From Seed To Forest: ‘Save Our Trees’ Wins 3 Seats in Landslide District Election

From Seed To Forest: Save Our Trees Wins 3 Seats in Landslide District Election

Save Our Trees group after the election results were announced. {Bryan Boggiano}

By Bryan Boggiano

What started as a grassroots movement to protect the city’s landscape, aesthetics, environment, and properties turned into political momentum that flipped all three Coral Springs Improvement District (CSID) board seats.

Curt Tiefenbrun, Stephen Lytle, and Ben Groenevelt were elected Monday afternoon at CSID’s meeting. All promise to reform the special district and stop a flood mitigation project that would clear-cut up to 5,000 trees from 22 miles of canal rights-of-way.

In a landslide victory, all three candidates received 1,599 or about 88 percent of the vote. They faced off against Dr. Martin Shank and Len Okyn, who each received 208 votes or about 12 percent.

Residents such as Debby Dellorso, Ricky Roderick, and Alexander Hernandez said they showed up to save the trees. Others said they wanted CSID to take a different approach.

“Things need to be looked at in a different way,” said Gina Pizzirusso. “It can’t just be about removal. There are other solutions, and there are other recommendations and other solutions that can achieve the same goals.”

State Representative Dan Daley said issues with transparency and communication have been characteristic of the district for years. This election, he said, is a major turning point.

“I think it sends a message that [the residents] are ready for change,” he said.

Tiefenbrun, Lytle, and Groenevelt were affiliated with the Save Our Trees movement, which sought to prevent CSID from clear-cutting up to 5,000 trees along 22 miles of canal rights-of-way in southern Coral Springs.

The project is part of a flood mitigation initiative proposed by CSID. After Hurricane Irma, the district said trees falling into canals obstructed water flow, posing a flooding risk and water damage to properties and infrastructure.

From Seed To Forest: Save Our Trees Wins 3 Seats in Landslide District Election

The new Coral Springs Improvement District board takes the oath of office.

When CSID first advertised the project in 2023, residents criticized the board’s transparency, saying they had known about it since 2021 and did not allow the community to be involved.

Momentum against the project started when Tiefenbrun received a letter from CSID about the project. He spoke to the city commission about his concerns and went door-to-door throughout the city’s south side.

“It just kept building from that; it snowballed,” Tiefenbrun said. 

He submitted satellite photos and showed residents where CSID would remove trees. He also encouraged residents to attend CSID Board meetings.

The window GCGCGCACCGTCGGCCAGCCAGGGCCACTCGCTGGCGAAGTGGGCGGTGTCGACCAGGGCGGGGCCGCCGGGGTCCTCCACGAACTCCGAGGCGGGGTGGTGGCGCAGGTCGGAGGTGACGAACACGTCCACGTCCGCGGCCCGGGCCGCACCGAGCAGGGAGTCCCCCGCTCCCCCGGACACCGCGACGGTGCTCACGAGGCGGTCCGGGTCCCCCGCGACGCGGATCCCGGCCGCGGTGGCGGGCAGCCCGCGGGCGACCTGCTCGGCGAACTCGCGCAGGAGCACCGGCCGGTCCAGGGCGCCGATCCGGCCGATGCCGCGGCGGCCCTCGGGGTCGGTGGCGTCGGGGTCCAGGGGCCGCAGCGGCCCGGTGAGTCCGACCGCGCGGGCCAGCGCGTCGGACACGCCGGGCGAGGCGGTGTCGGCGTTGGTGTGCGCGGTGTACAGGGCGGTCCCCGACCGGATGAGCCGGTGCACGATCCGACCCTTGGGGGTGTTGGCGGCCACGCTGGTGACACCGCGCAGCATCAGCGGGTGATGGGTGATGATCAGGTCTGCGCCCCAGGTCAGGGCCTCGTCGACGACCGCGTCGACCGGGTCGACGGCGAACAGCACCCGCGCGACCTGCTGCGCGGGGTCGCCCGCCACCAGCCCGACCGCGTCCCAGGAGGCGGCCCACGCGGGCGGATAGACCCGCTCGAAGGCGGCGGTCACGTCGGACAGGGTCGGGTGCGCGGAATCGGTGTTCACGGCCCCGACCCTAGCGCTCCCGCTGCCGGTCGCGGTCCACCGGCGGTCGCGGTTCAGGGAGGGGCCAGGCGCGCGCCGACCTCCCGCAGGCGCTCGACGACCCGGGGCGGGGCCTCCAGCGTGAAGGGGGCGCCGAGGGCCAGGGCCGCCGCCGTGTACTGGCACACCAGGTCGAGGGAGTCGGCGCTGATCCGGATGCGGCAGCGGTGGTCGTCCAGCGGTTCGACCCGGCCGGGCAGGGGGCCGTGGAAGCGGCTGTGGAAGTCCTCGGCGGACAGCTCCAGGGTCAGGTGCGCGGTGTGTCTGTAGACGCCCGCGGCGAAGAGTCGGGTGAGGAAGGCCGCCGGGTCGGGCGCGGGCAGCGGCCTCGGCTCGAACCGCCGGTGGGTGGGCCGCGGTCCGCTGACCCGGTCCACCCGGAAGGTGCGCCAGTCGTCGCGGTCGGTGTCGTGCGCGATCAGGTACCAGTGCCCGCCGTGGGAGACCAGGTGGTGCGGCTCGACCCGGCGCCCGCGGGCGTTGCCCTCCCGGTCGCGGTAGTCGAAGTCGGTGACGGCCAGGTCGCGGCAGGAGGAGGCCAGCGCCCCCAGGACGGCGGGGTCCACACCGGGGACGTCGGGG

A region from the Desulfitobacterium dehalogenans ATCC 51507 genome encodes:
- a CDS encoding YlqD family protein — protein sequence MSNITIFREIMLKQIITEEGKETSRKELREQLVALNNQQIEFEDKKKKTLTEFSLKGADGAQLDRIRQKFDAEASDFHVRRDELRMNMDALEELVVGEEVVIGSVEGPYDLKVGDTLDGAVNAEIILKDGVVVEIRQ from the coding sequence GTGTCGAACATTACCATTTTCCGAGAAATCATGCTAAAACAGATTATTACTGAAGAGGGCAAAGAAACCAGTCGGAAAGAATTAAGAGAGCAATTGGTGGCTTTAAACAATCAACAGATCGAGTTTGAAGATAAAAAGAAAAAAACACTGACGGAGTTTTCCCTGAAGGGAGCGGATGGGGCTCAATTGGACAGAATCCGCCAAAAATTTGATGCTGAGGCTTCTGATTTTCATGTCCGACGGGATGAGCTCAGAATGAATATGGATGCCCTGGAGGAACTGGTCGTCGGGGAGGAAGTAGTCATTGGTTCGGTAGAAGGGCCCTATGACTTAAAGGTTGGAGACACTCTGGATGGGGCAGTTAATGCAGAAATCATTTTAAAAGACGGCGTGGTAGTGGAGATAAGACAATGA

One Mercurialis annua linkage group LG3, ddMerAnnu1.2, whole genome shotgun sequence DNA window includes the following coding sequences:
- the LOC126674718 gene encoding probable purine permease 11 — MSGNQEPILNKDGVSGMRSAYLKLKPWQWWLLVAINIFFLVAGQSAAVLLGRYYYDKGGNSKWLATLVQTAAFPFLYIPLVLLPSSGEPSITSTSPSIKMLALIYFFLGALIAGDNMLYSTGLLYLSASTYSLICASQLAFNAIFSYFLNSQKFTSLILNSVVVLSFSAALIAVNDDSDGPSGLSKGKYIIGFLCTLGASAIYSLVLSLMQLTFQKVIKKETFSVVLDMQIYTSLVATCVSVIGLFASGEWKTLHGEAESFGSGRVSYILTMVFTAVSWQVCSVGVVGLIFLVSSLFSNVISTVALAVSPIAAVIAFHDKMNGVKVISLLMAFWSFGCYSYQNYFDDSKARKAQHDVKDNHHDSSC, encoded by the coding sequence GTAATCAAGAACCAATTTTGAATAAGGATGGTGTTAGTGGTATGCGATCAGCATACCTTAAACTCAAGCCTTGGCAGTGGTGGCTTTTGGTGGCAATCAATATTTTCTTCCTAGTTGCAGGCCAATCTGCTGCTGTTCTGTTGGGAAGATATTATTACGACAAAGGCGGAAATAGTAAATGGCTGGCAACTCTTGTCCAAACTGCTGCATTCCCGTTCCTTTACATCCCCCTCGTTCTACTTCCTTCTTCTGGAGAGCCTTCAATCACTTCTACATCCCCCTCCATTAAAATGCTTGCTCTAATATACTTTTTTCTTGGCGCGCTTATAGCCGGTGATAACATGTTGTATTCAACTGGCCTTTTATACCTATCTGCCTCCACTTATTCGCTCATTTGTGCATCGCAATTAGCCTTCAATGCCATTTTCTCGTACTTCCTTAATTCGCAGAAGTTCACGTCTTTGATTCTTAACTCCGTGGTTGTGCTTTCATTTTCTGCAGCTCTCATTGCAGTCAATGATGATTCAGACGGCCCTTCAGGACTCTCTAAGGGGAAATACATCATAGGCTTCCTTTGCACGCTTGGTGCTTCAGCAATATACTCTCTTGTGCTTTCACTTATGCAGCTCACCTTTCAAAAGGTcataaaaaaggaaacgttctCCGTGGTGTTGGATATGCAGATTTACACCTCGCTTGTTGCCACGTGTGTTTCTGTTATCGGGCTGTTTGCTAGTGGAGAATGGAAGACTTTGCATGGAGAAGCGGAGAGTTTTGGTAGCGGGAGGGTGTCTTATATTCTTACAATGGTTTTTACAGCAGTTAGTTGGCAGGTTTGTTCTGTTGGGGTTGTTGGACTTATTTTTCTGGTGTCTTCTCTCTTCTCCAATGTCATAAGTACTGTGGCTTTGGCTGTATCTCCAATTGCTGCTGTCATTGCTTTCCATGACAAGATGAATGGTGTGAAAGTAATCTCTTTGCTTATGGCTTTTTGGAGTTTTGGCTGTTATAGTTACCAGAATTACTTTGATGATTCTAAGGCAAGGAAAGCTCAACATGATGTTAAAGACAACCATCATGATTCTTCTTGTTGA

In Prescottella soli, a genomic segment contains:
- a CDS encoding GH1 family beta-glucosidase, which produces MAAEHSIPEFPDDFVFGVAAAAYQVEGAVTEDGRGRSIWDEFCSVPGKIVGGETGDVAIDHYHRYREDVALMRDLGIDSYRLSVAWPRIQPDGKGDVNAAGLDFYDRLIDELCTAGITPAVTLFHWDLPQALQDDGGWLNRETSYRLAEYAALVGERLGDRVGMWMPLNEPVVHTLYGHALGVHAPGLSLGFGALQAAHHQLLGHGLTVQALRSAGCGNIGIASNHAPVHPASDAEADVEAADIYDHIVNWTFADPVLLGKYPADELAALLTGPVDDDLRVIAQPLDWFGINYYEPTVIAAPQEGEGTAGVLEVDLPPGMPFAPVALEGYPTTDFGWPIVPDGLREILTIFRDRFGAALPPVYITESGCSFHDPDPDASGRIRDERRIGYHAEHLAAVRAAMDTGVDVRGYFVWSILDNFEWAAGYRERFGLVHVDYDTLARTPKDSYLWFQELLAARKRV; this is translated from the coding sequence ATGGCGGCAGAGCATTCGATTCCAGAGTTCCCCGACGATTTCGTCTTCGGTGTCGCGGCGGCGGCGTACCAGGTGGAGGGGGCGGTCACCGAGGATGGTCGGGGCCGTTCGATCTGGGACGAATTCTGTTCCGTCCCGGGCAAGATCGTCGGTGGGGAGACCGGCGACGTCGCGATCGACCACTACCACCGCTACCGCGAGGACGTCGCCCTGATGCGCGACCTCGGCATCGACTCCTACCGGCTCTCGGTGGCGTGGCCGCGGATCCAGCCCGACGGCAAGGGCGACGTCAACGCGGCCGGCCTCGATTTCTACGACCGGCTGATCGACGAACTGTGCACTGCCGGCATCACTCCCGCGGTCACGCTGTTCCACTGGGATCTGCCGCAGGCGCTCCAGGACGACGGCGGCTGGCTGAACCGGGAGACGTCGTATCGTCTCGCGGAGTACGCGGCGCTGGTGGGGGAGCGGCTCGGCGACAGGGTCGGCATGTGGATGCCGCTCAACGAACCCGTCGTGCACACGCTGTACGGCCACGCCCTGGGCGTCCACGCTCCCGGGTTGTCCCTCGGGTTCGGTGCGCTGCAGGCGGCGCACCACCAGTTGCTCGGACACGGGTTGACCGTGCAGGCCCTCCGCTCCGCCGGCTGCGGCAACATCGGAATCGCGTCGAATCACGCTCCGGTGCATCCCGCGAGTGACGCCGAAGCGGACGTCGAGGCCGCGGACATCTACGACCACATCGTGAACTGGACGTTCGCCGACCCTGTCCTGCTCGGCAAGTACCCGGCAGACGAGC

Tiefenbrun’s motivation to declare his candidacy came after a board meeting at J.P. Taravella High School. He said board members exhibited disinterest in the residents’ concerns by sitting crossed-armed and in an unwelcoming posture. 

“It told me you’re closed,” he said. “You’re present but closed to the public that’s before you.” 

After that meeting, he spoke with residents and decided to run. 

Tiefenbrun’s efforts gained recognition and support from the city commission and attorney. They stated CSID violated the code by not getting a tree variance or permit, among other concerns. Residents expressed concerns over environmental, landscape, and aesthetic effects.

In response, a group of residents formed Save Our Trees to oppose the clear-cutting initiative and hosted several meetings to discuss the project’s effects and the upcoming election.

Jacqui Luscombe, a Save Our Trees volunteer, was one person who received fliers from Tiefenbrun and became one of the group’s first advocates. 

“We wanted the board to consider sustainable alternatives to this plan [and] to work with us, the community,” she said. “When it became apparent that wasn’t going to happen, we moved on to this election campaign.”

CSID eventually agreed to hire an arborist and assemble a resident advisory group to discuss alternatives to the clear-cutting project.

“Environmental issues matter to people, and having a voice in what happens in the environment also matters to them,” said Mark Ritter, a panel member.

On Monday, residents packed into Maplewood Elementary School’s cafeteria, handing a decisive victory to the three candidates.

“This is a true David versus Goliath story,” Lytle said. “We felt like we were up against a machine that was going to be really hard to stop, but we had an opportunity through the efforts of our volunteers and community to make a difference.”

The new board ultimately selected Tiefenbrun as CSID’s new president, Lytle as vice president, and Groenevelt as secretary.

They promised to bring accountability to the board, listen to residents, and rebuild the relationship with the City of Coral Springs. But, they all wanted to continue providing the level of service CSID is known for.

Their first order of business was to halt the tree-cutting project. The motion carried. 

“If people do want change, and they really put their heart into it like this community volunteers did, change can happen,” Groenevelt said.

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Bryan Boggiano

Bryan Boggiano
Bryan has a degree in journalism from the University of Florida and earned his masters in geosciences from Florida International University, where he focused in atmospheric sciences. His interests include weather, entertainment, and municipal government.

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